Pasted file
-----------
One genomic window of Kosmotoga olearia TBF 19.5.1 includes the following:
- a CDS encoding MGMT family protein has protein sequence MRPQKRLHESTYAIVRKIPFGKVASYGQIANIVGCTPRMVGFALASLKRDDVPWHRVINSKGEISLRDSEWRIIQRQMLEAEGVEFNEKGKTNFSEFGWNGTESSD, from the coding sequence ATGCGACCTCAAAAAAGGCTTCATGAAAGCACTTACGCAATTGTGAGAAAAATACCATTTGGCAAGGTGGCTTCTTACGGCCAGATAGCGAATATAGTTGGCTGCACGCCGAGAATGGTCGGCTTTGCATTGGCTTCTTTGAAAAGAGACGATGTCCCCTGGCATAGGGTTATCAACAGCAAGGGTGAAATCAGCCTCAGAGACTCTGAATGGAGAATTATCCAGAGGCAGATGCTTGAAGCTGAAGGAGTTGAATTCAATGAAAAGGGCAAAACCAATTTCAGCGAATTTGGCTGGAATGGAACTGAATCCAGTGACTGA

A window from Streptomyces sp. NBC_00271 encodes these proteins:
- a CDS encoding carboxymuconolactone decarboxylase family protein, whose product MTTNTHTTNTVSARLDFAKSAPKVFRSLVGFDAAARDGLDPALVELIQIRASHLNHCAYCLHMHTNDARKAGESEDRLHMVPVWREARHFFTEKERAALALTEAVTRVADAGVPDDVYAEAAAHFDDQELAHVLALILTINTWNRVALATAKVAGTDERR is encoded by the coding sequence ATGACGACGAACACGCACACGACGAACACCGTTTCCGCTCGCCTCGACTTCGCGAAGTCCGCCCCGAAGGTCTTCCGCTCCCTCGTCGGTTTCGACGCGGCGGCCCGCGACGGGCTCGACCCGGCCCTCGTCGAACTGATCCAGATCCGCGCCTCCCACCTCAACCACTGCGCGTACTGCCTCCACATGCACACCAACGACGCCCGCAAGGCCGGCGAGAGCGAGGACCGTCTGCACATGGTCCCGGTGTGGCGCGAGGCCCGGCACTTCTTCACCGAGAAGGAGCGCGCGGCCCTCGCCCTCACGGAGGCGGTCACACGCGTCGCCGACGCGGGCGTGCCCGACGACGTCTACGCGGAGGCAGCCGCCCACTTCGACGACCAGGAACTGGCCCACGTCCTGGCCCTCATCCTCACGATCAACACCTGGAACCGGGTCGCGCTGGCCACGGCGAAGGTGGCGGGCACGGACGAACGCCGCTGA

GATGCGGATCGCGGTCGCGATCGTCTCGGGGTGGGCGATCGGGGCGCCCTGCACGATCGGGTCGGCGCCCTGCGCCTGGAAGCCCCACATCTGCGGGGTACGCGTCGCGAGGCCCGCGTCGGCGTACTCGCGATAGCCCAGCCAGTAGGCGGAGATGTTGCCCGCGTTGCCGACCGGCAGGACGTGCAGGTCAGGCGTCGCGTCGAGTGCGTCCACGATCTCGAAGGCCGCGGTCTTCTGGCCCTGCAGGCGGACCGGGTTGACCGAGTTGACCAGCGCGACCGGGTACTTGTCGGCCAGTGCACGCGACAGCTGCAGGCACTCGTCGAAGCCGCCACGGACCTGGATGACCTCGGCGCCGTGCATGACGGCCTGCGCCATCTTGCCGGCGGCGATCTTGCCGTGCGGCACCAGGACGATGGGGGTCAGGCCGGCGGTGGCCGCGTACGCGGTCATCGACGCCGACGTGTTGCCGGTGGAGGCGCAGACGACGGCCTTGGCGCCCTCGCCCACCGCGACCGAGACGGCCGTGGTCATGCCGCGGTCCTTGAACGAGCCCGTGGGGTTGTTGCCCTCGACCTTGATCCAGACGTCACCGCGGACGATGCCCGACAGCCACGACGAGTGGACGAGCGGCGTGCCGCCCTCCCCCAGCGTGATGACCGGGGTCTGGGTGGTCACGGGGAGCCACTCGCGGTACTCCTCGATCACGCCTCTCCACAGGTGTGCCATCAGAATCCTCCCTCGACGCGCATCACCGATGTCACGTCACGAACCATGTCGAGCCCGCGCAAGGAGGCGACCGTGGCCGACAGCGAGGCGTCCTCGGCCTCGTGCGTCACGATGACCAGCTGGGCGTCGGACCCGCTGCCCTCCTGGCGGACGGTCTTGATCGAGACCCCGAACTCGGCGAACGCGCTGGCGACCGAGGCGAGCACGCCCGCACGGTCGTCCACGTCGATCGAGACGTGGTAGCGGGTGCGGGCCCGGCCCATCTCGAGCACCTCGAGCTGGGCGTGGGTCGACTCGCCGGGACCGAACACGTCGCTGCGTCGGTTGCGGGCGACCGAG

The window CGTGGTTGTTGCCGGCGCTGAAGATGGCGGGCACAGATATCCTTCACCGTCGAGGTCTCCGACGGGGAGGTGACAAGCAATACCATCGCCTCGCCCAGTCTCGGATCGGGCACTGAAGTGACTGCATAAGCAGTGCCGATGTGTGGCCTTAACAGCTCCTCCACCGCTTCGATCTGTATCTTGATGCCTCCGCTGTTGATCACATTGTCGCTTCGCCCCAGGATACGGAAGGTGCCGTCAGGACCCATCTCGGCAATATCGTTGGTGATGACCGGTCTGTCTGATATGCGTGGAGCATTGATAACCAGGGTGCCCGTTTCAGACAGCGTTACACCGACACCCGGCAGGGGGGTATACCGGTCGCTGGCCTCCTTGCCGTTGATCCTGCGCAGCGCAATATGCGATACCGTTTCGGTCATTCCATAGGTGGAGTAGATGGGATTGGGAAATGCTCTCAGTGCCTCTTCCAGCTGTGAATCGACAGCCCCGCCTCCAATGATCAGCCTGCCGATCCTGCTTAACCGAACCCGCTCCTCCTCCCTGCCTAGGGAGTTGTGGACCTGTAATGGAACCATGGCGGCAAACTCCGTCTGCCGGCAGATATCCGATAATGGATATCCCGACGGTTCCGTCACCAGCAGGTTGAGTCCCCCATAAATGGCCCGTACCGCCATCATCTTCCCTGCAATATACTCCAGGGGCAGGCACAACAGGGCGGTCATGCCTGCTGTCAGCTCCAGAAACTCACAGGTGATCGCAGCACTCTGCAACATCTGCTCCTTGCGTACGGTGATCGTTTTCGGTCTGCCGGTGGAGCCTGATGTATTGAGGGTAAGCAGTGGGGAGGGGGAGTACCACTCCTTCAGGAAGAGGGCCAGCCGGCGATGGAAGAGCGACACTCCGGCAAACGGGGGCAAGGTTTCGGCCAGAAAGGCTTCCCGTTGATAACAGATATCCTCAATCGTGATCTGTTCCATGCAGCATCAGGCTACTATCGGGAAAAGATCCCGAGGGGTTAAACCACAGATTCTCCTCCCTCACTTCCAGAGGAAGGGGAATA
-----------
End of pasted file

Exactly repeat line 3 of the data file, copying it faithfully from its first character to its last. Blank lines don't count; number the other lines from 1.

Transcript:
A window from Streptomyces sp. NBC_00271 encodes these proteins: